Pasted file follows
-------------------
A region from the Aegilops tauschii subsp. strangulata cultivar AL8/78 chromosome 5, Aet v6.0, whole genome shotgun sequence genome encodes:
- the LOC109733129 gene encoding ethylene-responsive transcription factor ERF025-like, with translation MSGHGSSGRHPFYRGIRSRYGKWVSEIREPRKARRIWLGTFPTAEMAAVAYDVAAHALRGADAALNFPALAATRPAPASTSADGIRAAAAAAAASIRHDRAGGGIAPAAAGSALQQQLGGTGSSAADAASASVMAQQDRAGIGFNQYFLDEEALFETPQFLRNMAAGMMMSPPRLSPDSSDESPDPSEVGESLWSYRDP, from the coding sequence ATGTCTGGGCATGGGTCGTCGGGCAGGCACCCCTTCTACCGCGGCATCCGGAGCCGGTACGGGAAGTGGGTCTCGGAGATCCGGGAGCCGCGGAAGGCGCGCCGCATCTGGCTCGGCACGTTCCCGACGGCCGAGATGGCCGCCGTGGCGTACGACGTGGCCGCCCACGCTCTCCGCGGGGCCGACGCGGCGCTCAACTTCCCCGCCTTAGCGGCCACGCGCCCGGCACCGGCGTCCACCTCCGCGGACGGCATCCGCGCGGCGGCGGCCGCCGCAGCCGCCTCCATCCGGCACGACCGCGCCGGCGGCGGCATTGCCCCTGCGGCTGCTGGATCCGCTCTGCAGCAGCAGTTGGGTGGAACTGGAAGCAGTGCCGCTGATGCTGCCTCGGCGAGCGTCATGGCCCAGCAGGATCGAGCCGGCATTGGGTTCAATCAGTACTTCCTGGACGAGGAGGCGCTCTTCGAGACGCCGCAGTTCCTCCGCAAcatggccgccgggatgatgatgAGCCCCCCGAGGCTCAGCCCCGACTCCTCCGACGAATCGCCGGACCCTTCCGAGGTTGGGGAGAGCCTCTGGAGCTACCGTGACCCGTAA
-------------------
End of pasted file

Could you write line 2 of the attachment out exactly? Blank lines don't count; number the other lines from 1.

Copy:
- the LOC109733129 gene encoding ethylene-responsive transcription factor ERF025-like, with translation MSGHGSSGRHPFYRGIRSRYGKWVSEIREPRKARRIWLGTFPTAEMAAVAYDVAAHALRGADAALNFPALAATRPAPASTSADGIRAAAAAAAASIRHDRAGGGIAPAAAGSALQQQLGGTGSSAADAASASVMAQQDRAGIGFNQYFLDEEALFETPQFLRNMAAGMMMSPPRLSPDSSDESPDPSEVGESLWSYRDP, from the coding sequence ATGTCTGGGCATGGGTCGTCGGGCAGGCACCCCTTCTACCGCGGCATCCGGAGCCGGTACGGGAAGTGGGTCTCGGAGATCCGGGAGCCGCGGAAGGCGCGCCGCATCTGGCTCGGCACGTTCCCGACGGCCGAGATGGCCGCCGTGGCGTACGACGTGGCCGCCCACGCTCTCCGCGGGGCCGACGCGGCGCTCAACTTCCCCGCCTTAGCGGCCACGCGCCCGGCACCGGCGTCCACCTCCGCGGACGGCATCCGCGCGGCGGCGGCCGCCGCAGCCGCCTCCATCCGGCACGACCGCGCCGGCGGCGGCATTGCCCCTGCGGCTGCTGGATCCGCTCTGCAGCAGCAGTTGGGTGGAACTGGAAGCAGTGCCGCTGATGCTGCCTCGGCGAGCGTCATGGCCCAGCAGGATCGAGCCGGCATTGGGTTCAATCAGTACTTCCTGGACGAGGAGGCGCTCTTCGAGACGCCGCAGTTCCTCCGCAAcatggccgccgggatgatgatgAGCCCCCCGAGGCTCAGCCCCGACTCCTCCGACGAATCGCCGGACCCTTCCGAGGTTGGGGAGAGCCTCTGGAGCTACCGTGACCCGTAA